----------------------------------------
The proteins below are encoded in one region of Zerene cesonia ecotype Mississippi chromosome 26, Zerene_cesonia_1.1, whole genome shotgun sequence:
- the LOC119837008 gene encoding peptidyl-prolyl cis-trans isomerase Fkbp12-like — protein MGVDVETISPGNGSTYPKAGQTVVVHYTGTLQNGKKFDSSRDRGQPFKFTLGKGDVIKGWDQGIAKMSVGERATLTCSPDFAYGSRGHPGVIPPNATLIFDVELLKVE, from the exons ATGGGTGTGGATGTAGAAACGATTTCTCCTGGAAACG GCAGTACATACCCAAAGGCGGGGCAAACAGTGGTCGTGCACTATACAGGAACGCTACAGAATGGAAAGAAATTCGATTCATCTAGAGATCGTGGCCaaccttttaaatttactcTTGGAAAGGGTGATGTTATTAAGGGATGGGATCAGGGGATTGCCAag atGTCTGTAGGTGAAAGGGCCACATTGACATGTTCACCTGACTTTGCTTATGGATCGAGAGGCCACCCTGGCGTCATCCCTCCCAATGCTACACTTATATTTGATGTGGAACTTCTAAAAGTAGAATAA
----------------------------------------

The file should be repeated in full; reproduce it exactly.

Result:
The proteins below are encoded in one region of Zerene cesonia ecotype Mississippi chromosome 26, Zerene_cesonia_1.1, whole genome shotgun sequence:
- the LOC119837008 gene encoding peptidyl-prolyl cis-trans isomerase Fkbp12-like — protein MGVDVETISPGNGSTYPKAGQTVVVHYTGTLQNGKKFDSSRDRGQPFKFTLGKGDVIKGWDQGIAKMSVGERATLTCSPDFAYGSRGHPGVIPPNATLIFDVELLKVE, from the exons ATGGGTGTGGATGTAGAAACGATTTCTCCTGGAAACG GCAGTACATACCCAAAGGCGGGGCAAACAGTGGTCGTGCACTATACAGGAACGCTACAGAATGGAAAGAAATTCGATTCATCTAGAGATCGTGGCCaaccttttaaatttactcTTGGAAAGGGTGATGTTATTAAGGGATGGGATCAGGGGATTGCCAag atGTCTGTAGGTGAAAGGGCCACATTGACATGTTCACCTGACTTTGCTTATGGATCGAGAGGCCACCCTGGCGTCATCCCTCCCAATGCTACACTTATATTTGATGTGGAACTTCTAAAAGTAGAATAA